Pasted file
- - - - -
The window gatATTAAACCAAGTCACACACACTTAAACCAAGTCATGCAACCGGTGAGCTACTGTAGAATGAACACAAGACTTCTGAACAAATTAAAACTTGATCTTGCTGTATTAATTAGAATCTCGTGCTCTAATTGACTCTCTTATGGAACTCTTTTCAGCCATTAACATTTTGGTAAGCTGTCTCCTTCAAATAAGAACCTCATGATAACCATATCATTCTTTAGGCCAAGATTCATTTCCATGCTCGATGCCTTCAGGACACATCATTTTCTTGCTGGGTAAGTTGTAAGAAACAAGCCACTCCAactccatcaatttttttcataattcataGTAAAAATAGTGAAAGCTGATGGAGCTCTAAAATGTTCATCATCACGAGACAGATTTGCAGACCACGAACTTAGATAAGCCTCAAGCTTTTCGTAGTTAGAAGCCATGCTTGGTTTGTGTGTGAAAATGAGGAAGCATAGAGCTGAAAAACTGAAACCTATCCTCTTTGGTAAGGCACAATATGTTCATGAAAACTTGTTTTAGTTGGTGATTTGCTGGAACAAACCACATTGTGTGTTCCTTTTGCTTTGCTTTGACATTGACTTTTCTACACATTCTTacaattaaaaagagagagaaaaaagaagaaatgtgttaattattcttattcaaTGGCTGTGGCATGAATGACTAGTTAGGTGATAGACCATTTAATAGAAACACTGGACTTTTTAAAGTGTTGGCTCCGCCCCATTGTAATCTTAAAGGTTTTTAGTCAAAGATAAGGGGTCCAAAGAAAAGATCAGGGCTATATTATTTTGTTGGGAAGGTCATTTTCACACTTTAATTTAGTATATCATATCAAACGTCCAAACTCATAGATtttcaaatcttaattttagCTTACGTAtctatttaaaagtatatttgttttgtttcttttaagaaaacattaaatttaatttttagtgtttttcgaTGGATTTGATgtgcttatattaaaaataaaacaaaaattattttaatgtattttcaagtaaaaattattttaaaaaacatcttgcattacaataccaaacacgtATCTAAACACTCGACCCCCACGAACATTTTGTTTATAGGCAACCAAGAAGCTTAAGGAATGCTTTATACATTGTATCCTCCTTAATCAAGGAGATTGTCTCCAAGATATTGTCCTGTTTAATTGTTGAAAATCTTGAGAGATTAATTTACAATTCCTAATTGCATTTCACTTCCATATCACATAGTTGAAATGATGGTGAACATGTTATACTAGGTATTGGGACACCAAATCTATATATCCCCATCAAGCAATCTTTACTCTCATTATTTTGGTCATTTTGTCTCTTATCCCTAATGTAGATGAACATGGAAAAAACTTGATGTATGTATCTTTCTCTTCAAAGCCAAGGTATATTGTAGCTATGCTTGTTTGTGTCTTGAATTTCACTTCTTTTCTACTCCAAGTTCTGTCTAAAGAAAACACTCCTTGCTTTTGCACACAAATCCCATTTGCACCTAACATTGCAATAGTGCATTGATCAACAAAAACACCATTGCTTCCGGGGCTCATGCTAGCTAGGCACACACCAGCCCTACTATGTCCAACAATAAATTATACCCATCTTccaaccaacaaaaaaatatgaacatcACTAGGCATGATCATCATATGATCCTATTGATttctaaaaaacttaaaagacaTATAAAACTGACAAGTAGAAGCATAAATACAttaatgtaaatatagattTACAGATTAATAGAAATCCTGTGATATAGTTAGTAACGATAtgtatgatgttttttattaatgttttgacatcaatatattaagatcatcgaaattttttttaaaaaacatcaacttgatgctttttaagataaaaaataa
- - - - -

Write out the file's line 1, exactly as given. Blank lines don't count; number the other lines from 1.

The window gatATTAAACCAAGTCACACACACTTAAACCAAGTCATGCAACCGGTGAGCTACTGTAGAATGAACACAAGACTTCTGAACAAATTAAAACTTGATCTTGCTGTATTAATTAGAATCTCGTGCTCTAATTGACTCTCTTATGGAACTCTTTTCAGCCATTAACATTTTGGTAAGCTGTCTCCTTCAAATAAGAACCTCATGATAACCATATCATTCTTTAGGCCAAGATTCATTTCCATGCTCGATGCCTTCAGGACACATCATTTTCTTGCTGGGTAAGTTGTAAGAAACAAGCCACTCCAactccatcaatttttttcataattcataGTAAAAATAGTGAAAGCTGATGGAGCTCTAAAATGTTCATCATCACGAGACAGATTTGCAGACCACGAACTTAGATAAGCCTCAAGCTTTTCGTAGTTAGAAGCCATGCTTGGTTTGTGTGTGAAAATGAGGAAGCATAGAGCTGAAAAACTGAAACCTATCCTCTTTGGTAAGGCACAATATGTTCATGAAAACTTGTTTTAGTTGGTGATTTGCTGGAACAAACCACATTGTGTGTTCCTTTTGCTTTGCTTTGACATTGACTTTTCTACACATTCTTacaattaaaaagagagagaaaaaagaagaaatgtgttaattattcttattcaaTGGCTGTGGCATGAATGACTAGTTAGGTGATAGACCATTTAATAGAAACACTGGACTTTTTAAAGTGTTGGCTCCGCCCCATTGTAATCTTAAAGGTTTTTAGTCAAAGATAAGGGGTCCAAAGAAAAGATCAGGGCTATATTATTTTGTTGGGAAGGTCATTTTCACACTTTAATTTAGTATATCATATCAAACGTCCAAACTCATAGATtttcaaatcttaattttagCTTACGTAtctatttaaaagtatatttgttttgtttcttttaagaaaacattaaatttaatttttagtgtttttcgaTGGATTTGATgtgcttatattaaaaataaaacaaaaattattttaatgtattttcaagtaaaaattattttaaaaaacatcttgcattacaataccaaacacgtATCTAAACACTCGACCCCCACGAACATTTTGTTTATAGGCAACCAAGAAGCTTAAGGAATGCTTTATACATTGTATCCTCCTTAATCAAGGAGATTGTCTCCAAGATATTGTCCTGTTTAATTGTTGAAAATCTTGAGAGATTAATTTACAATTCCTAATTGCATTTCACTTCCATATCACATAGTTGAAATGATGGTGAACATGTTATACTAGGTATTGGGACACCAAATCTATATATCCCCATCAAGCAATCTTTACTCTCATTATTTTGGTCATTTTGTCTCTTATCCCTAATGTAGATGAACATGGAAAAAACTTGATGTATGTATCTTTCTCTTCAAAGCCAAGGTATATTGTAGCTATGCTTGTTTGTGTCTTGAATTTCACTTCTTTTCTACTCCAAGTTCTGTCTAAAGAAAACACTCCTTGCTTTTGCACACAAATCCCATTTGCACCTAACATTGCAATAGTGCATTGATCAACAAAAACACCATTGCTTCCGGGGCTCATGCTAGCTAGGCACACACCAGCCCTACTATGTCCAACAATAAATTATACCCATCTTccaaccaacaaaaaaatatgaacatcACTAGGCATGATCATCATATGATCCTATTGATttctaaaaaacttaaaagacaTATAAAACTGACAAGTAGAAGCATAAATACAttaatgtaaatatagattTACAGATTAATAGAAATCCTGTGATATAGTTAGTAACGATAtgtatgatgttttttattaatgttttgacatcaatatattaagatcatcgaaattttttttaaaaaacatcaacttgatgctttttaagataaaaaataa